The median pre-money valuation among all venture financings decreased from $22.0 million in 2012 to $18.0 million in 2013, after increasing in each of the two prior years due to strong competition for attractive companies. The median pre-money valuation for financings by life sciences and technology companies— which was comparable in both sectors in 2012—diverged in 2013. Among life sciences companies, the median pre-money valuation increased 34%, from $22.2 million in 2012 to $29.8 million in 2013. Technology companies saw a sharp decline in median pre-money valuation, from $19.8 million in 2012 to $11.0 million, reflecting a large influx of early-stage technology companies seeking financing.

Seed and first-round venture capital financings accounted for 45% of all venture financings in 2013—shy of the 48% in 2012 but higher than any other annual percentage since the 47% figure in 2000. The annual average of 46% of all venture financings accounted for by seed and first-round transactions over the past three years now exceeds the annual average of 45% that prevailed from 1996 to 2000.

Proceeds from seed and first-round deals represented 18% of all venture capital financing proceeds in 2013, down from 21% in 2012. The percentage in both years is well short of the 32% average for the 1996 to 2000 period, reflecting the proliferation of earlystage companies receiving smaller financing amounts and surviving on lower burn rates than historical norms.

Technology companies accounted for 30% of all venture capital financings in 2013, compared to 33% in 2012. After declining for three consecutive years, the market share for life sciences companies increased from 20% in 2012 to 21% in 2013. The next-largest sectors in 2013 were business and financial services (22% market share) and consumer services (20% market share).

California—which has led the country in financings in each year since 1996 (the first year for which this data is available)— accounted for 40% of all venture financings in 2013 (1,389 financings).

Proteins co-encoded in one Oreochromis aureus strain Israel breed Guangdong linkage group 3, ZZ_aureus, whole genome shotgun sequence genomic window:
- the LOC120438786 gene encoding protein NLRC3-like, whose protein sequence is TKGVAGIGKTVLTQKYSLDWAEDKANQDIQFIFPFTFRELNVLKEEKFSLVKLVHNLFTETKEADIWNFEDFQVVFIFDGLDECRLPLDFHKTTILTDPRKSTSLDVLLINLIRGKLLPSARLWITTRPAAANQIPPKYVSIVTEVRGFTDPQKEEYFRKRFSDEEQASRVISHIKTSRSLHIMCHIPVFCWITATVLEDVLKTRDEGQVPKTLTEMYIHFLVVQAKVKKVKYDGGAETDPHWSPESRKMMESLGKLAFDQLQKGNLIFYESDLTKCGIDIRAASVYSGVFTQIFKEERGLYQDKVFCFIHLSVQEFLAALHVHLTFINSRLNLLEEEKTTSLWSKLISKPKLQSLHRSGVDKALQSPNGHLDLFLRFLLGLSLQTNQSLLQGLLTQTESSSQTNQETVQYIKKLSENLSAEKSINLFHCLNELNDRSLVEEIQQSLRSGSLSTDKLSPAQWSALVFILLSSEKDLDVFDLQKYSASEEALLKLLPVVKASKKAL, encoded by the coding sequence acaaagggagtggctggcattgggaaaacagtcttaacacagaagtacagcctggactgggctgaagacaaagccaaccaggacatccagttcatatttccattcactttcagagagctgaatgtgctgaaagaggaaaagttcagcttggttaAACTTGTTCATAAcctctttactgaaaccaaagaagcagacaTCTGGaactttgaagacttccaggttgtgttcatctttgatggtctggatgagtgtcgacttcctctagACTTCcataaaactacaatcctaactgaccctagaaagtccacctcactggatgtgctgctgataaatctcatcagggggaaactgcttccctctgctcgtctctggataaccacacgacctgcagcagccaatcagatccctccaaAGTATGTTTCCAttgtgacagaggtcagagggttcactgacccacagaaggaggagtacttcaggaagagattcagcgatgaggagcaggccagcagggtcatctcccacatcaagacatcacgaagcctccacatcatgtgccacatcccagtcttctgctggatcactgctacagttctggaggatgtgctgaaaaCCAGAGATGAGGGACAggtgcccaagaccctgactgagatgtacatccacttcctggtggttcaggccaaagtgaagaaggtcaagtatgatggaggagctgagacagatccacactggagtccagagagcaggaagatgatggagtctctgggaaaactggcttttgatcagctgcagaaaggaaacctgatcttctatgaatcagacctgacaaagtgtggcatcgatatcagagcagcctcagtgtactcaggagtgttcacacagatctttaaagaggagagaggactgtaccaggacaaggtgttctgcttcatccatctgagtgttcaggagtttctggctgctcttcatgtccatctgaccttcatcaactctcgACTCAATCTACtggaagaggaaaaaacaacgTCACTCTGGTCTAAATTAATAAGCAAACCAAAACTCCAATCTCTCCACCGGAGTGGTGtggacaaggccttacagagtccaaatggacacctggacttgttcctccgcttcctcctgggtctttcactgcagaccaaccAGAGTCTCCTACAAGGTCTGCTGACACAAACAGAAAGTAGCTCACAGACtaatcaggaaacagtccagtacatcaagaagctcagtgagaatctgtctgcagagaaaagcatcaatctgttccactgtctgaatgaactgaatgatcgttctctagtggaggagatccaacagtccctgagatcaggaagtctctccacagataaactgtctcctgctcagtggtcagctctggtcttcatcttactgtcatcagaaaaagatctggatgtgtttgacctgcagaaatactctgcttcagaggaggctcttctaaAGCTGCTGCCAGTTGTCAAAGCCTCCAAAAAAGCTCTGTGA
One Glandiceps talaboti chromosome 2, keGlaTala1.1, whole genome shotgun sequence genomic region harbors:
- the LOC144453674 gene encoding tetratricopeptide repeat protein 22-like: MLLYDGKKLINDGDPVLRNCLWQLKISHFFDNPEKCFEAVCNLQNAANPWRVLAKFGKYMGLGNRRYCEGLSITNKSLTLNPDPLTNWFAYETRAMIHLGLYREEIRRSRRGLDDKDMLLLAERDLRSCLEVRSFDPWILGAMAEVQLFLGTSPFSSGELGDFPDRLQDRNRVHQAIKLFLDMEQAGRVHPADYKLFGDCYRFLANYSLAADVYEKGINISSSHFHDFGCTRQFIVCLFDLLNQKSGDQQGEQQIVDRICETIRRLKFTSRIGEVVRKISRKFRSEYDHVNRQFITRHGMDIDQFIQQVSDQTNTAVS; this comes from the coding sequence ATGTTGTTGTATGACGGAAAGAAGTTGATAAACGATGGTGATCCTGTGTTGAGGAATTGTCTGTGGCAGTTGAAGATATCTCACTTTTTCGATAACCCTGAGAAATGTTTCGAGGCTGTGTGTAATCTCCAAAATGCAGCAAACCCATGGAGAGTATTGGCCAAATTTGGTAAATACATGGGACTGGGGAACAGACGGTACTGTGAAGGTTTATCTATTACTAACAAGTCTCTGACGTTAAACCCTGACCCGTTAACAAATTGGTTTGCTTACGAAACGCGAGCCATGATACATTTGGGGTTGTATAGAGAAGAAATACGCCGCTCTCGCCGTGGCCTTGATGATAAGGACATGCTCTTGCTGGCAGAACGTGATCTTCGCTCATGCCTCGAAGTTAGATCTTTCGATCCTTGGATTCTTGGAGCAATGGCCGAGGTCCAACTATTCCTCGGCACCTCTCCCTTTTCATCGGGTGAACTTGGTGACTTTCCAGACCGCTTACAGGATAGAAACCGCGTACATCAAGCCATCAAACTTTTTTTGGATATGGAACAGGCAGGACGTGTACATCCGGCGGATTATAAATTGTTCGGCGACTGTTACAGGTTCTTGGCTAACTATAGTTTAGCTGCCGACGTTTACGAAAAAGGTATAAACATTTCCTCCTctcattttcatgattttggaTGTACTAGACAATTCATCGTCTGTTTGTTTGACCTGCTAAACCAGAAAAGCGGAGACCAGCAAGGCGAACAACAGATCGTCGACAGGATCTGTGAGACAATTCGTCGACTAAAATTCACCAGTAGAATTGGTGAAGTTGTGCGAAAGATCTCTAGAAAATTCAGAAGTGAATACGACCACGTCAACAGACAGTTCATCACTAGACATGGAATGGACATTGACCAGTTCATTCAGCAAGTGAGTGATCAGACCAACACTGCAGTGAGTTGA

New York, home to companies with 349 financings in 2013, finished second in this category for the second year in a row, ahead of Massachusetts with 294 financings. Texas (150 financings) and Pennsylvania (95 financings) rounded out the top five positions for 2013.

Liquidity Activity

With a boost from strong capital market conditions, the number of venture-backed US issuer IPOs increased 39%, from 51 in 2012 to 71 in 2013, continuing the recovery that began in 2010 after VC-backed IPOs had all but disappeared in 2008 and 2009. The largest VC-backed IPO of 2013 was the $1.82 billion offering by Twitter, followed by the IPOs of FireEye ($304 million), Veeva Systems ($261 million), Tableau Software ($254 million) and zulily ($253 million). The median amount of time from initial funding to an IPO decreased from 7.3 years in 2012 to 6.8 years in 2013.

The median amount raised prior to an IPO increased 29%, from $78.4 million in 2012 to $100.9 million in 2013. The median pre-IPO valuation decreased 20%, from $362.2 million in 2012 to $289.3 million in 2013. As a result, the ratio of pre-IPO valuations to the median amount raised prior to an IPO by venture-backed companies going public fell for the second consecutive year, from 4.6:1 in 2012 to 2.9:1 in 2013 (a lower ratio means lower returns to pre-IPO investors). This ratio was between 3.2:1 and 5.5:1 for each year from 2001 to 2012, other than a spike to 9.0:1 in 2009 based on a very small sample size of VC-backed IPOs that year.